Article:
Dr. Kiri Cook is an Assistant Professor in the Department of Radiation Medicine at Oregon Health and Science University in Portland, OR. She is also the breast malignancies Associate Editor for Radiation Oncology at theMednet!
Excellence in oncology runs in the family! Dr. Kiri Cook's father is also a practicing radiation oncologist, so she was plenty aware of medicine, and oncology specifically, from a young age. The path to treating cancer wasn't so clear cut, however.
Dr. Cook initially pursued chemistry in undergraduate studies at the University of Michigan. She worked in a chem lab before realizing that a vital component was missing from her studies: a connection with others. So, in a complete 180° turn, she changed her major to Philosophy and graduated.
That quest for human interaction and social cohesion lead Dr. Cook to medical school: in fact, "one of the most enjoyable parts of medicine for me is the relationships we build with patients and colleagues." Completing medical school offered a host of challenges. Particularly, the transition from being a student to a physician came with a lot of responsibility, training, and stress.
That's why Dr. Cook makes it a priority to spend time outside, read, and spend time with family. She says it can be easy to fall into bad habits that cause a shift in work-life balance, so she always tries to make sure she's enjoying the other parts of life: "my dad especially has been a role model for me; he's kind and successful at work and has a great balance between work and life."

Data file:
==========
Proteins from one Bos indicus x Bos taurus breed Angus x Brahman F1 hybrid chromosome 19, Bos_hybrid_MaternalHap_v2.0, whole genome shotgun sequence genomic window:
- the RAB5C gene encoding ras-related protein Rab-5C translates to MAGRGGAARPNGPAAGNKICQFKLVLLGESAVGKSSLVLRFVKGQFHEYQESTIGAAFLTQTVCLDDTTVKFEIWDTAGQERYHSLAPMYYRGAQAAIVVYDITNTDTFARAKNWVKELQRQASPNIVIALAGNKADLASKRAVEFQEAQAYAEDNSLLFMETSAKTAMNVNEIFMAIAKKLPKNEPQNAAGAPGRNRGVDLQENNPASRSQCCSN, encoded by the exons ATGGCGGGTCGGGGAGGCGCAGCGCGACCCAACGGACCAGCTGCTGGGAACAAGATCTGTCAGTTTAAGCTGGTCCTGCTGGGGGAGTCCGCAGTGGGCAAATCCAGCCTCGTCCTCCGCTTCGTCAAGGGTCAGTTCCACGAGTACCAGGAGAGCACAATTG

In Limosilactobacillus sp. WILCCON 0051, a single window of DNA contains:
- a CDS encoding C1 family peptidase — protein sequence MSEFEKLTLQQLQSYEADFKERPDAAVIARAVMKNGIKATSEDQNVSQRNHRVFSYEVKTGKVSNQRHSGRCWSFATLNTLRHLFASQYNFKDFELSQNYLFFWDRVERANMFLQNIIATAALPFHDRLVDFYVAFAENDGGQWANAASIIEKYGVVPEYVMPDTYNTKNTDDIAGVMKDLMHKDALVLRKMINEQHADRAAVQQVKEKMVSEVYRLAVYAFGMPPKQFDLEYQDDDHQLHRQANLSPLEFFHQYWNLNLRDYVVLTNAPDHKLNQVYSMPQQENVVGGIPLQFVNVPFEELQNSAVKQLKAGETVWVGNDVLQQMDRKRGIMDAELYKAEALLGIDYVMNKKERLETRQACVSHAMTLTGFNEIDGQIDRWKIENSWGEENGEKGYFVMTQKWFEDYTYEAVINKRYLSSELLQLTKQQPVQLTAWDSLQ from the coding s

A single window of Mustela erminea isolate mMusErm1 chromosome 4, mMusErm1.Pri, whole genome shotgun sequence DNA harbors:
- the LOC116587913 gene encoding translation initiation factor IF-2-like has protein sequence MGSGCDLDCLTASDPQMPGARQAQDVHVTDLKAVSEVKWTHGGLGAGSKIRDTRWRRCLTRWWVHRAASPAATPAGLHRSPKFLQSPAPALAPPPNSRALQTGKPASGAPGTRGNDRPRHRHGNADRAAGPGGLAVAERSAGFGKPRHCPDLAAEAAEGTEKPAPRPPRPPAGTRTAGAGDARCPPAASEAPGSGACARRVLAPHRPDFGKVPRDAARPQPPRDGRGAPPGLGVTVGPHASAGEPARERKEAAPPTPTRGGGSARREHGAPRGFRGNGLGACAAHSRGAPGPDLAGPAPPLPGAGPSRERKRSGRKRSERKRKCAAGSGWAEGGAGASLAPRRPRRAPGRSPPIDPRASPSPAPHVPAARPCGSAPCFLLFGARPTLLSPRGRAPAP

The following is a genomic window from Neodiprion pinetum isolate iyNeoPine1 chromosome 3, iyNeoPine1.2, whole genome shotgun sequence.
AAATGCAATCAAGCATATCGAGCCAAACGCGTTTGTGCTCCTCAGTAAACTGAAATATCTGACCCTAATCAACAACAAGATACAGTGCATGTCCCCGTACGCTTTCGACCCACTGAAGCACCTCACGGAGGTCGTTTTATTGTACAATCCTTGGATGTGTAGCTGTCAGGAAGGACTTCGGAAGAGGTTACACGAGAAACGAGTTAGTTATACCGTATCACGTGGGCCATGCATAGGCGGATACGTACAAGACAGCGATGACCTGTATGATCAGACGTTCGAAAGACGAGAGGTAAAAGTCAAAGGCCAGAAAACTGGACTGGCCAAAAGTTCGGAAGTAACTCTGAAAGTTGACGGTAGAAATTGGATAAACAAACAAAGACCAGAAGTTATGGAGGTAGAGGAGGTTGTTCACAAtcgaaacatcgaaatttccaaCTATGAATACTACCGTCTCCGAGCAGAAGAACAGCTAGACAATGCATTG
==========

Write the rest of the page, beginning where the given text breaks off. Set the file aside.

Stress can be equally hard on Dr. Cook's patients, especially when it comes to insurance technicalities. "There are already a lot of added barriers in receiving care. I'm really thankful for our staff for helping when they can." Ultimately, she wishes medical care could be more accessible with less red tape.
Bad feelings and ideas about medicine get propagated fairly often, Dr. Cook notes, which is why in med school she took all the gossip with a grain of salt: "when it comes down to it, radiation oncology is a great field and a great career choice. I get to deal with awesome people and confront interesting problems. That's all I can ask for."
As for theMednet, Dr. Cook calls it, "social media in its best form, where actual experts answer questions in a way that everyone can benefit."
Dr. Cook's most memorable moments far outweigh the negatives: when she first started doing rotations in radiation oncology, there were a lot of preconceived notions in the medical atmosphere about what working with cancer patients would be like; but when she started treating them, she found the opposite to be the case. "It was very reaffirming...there's a ton of deep and personal human-to-human interaction. It motivates me."